Ballads had only rarely been part of the band’s repertoire. But when Cheap Trick did choose to dial back the hard rock approach, it did so effectively. And while earlier efforts in that vein – “Heaven Tonight” and “Mandocello” being the most prominent examples – were superb, “Voices” is the pinnacle of the band’s balladeering approach. Opening with layers of unintelligible whispers, “Voices” unveils stacked vocal harmonies delivering the song’s signature line. A lilting and gentle lead vocal is backed by a massive bass line and lots of subtle string work. “Voices” is Cheap Trick at its most vulnerable, a deft balance of hear-on-sleeve emotion and unbridled rock power. In retrospect it can be viewed as a prototypical “power ballad,” but doing so does a disservice to a great song with a transcendent lead guitar solo, uplifting bridge and wonderful vocal countermelodies.
“Writing on the Wall” also launches with a chorus. In some ways it’s little more than a rewrite of some of the other songs on Dream Police, but as an album track, it’s effective stuff that brings the energy back up after the ballad. Nielsen’s guitars here have a feel reminiscent of Led Zeppelin’s Jimmy Page, but in Nielsen’s hands there’s always an element of zany fun. Various sound effects flit in and out of the mix during the solo, but they don’t detract from the overall straight-ahead rock aesthetic.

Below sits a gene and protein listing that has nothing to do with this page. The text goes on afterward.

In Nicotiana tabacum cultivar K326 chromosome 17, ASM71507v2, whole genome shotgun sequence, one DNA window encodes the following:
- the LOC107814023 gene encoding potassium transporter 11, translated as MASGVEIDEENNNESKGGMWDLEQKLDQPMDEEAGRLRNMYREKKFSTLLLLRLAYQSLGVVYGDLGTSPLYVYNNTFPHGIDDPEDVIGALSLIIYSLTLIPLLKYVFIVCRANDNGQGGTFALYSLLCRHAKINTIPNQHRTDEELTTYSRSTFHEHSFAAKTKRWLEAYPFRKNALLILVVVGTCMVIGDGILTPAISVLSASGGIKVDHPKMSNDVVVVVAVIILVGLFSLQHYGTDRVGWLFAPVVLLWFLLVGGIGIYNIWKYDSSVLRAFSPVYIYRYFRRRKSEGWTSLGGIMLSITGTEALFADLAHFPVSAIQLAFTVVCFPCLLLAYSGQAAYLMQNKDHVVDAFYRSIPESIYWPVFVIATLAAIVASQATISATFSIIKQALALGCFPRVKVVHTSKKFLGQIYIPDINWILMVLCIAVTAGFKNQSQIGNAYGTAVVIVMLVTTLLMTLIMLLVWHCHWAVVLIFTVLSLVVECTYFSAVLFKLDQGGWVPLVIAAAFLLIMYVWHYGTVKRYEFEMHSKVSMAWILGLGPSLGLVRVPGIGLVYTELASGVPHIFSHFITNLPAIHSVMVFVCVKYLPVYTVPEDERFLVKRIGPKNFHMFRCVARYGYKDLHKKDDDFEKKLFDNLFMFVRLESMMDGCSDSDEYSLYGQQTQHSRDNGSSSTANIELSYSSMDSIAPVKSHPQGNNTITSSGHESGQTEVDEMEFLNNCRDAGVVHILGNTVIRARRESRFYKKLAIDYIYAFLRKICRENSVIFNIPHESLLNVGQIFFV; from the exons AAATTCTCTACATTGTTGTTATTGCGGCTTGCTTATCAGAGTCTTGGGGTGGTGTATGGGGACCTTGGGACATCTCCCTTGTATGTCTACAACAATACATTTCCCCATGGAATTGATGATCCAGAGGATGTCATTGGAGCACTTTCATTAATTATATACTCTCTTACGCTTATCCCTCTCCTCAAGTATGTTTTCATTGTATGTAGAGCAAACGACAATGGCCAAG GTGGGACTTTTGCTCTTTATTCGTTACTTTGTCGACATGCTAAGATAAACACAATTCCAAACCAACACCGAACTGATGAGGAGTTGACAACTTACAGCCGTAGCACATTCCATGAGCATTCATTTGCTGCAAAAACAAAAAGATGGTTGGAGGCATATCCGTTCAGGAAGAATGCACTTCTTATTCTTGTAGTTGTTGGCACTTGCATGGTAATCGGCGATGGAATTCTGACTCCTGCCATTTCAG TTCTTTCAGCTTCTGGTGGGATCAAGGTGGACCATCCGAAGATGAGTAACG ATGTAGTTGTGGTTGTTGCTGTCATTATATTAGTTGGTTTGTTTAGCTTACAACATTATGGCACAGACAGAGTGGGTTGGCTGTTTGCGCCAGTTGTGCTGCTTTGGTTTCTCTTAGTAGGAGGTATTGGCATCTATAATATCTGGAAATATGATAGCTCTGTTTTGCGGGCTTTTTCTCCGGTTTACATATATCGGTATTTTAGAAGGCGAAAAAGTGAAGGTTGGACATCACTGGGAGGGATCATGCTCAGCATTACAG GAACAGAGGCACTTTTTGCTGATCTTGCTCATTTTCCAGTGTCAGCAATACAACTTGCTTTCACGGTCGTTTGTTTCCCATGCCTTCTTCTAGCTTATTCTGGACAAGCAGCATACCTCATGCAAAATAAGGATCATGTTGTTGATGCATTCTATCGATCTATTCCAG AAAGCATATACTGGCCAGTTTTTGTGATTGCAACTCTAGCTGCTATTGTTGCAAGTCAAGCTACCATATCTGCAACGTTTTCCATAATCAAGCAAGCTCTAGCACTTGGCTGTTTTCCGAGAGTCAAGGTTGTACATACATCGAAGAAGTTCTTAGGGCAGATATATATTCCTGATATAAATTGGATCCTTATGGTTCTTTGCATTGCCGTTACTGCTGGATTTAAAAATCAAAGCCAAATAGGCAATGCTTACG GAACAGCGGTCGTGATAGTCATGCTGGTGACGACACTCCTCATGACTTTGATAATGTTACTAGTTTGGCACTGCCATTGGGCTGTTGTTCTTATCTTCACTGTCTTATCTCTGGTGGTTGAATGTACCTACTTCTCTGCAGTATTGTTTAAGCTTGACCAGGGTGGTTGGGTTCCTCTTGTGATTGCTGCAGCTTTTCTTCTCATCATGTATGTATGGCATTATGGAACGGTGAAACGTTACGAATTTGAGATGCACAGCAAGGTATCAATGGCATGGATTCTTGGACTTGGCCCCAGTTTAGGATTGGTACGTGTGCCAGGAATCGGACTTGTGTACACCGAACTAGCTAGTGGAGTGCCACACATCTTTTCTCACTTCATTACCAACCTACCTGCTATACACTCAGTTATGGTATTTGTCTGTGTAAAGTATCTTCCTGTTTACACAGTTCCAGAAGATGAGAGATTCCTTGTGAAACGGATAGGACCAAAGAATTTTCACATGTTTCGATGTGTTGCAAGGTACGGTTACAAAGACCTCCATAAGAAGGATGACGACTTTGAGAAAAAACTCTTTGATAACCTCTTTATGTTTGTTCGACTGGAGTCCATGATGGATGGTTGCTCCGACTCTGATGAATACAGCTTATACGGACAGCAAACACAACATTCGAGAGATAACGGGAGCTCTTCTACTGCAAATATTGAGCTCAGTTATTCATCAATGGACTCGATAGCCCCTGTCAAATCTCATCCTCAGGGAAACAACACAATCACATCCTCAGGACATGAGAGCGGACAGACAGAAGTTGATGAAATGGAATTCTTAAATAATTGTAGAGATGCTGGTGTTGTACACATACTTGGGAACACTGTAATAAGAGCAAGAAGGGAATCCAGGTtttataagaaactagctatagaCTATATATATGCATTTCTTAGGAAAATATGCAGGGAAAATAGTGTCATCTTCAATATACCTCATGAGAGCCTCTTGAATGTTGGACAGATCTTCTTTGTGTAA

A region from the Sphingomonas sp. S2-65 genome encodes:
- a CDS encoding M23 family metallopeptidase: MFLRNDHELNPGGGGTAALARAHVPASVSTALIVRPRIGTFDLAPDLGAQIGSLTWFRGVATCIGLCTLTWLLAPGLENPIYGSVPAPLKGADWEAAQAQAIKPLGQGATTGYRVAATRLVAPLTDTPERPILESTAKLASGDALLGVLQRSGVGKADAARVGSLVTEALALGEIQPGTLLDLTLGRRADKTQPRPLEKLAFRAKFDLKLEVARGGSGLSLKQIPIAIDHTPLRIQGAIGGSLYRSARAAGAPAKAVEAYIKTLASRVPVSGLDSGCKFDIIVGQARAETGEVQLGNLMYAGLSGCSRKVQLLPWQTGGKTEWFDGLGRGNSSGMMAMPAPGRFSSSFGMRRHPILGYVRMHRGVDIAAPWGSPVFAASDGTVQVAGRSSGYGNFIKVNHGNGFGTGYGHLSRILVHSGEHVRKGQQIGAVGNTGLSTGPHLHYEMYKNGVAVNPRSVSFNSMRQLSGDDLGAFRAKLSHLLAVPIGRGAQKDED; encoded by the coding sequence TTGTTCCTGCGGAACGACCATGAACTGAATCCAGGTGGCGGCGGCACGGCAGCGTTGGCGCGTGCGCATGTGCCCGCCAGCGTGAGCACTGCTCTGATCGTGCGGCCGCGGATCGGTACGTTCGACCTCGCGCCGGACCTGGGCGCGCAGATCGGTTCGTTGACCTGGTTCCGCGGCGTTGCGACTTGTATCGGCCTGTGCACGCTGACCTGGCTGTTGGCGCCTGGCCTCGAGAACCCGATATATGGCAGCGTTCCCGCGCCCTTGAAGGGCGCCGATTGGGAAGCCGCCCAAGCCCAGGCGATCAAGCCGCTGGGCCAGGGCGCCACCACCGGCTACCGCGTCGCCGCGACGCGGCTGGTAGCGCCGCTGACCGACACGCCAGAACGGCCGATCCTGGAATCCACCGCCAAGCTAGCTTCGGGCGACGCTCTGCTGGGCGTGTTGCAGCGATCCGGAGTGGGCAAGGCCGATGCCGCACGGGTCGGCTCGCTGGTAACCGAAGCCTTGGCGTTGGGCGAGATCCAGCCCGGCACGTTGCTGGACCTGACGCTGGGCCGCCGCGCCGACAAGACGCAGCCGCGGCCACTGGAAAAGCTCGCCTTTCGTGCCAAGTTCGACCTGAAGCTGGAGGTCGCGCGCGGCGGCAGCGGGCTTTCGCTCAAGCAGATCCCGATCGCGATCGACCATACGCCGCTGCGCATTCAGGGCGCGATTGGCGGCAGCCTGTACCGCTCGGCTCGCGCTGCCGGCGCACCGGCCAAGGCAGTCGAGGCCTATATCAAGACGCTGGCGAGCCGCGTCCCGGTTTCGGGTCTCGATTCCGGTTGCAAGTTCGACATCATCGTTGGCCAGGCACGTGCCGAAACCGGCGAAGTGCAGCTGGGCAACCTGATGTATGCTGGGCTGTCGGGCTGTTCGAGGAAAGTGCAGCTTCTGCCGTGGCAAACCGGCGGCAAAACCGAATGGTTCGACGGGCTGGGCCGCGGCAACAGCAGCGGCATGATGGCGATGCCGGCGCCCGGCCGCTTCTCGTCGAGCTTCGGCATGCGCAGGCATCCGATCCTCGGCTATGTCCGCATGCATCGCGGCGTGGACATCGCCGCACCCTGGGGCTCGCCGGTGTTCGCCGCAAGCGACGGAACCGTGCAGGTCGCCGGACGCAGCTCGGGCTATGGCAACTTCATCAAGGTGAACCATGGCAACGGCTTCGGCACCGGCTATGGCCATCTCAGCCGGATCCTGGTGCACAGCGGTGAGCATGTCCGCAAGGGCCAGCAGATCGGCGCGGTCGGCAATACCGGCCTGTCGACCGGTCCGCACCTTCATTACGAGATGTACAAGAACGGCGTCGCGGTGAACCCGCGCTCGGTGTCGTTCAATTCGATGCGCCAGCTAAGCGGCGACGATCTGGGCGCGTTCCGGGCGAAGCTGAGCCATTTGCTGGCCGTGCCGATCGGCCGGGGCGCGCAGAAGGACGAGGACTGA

Petersson takes the lead vocal on “I Know What I Want.” Lyrically it’s a bit lunkheaded, but as a spotlight number it does its job. Zander’s guitar solo is predictably tasty, and the tune’s overall feel sprinkles bits of boogie and disco into its hard rock mix.
Dream Police ends with a bit of a curveball. Applying a vaguely sinister motif to what is almost – but not quite – a ballad, “Need Your Love” takes its time getting started. Running in excess of seven minutes, it doesn’t even feature vocals until well after the first full minute. Zander’s plaintive chorus vocal contrasts with a stomping verse. Nielsen lets loose with guitar pyrotechnics throughout the song. Four and half minutes in, the tempo changes drastically, and the band surges forward. Zander lets loose some Pete Townshend-style guitar slashes. A “big ending” brings the song – and the album – to a satisfying conclusion.
Released on September 21, 1979, Dream Police went triple platinum in Canada within a week and a half. Riding on the coattails of Live at Budokan‘s success, the album charted in seven countries, reaching #6 on Billboard‘s U.S. albums chart. So while Dream Police benefited handsomely from the momentum of the live album’s popularity, it stands on its own as an example of a band at the peak of its powers. The group would go on to release many other studio and live albums. Many of those are excellent (most notably the overlooked Next Position Please from 1983) and some are dreadful (1986’s The Doctor). But none would achieve the commercial success of Cheap Trick’s high water mark, Dream Police.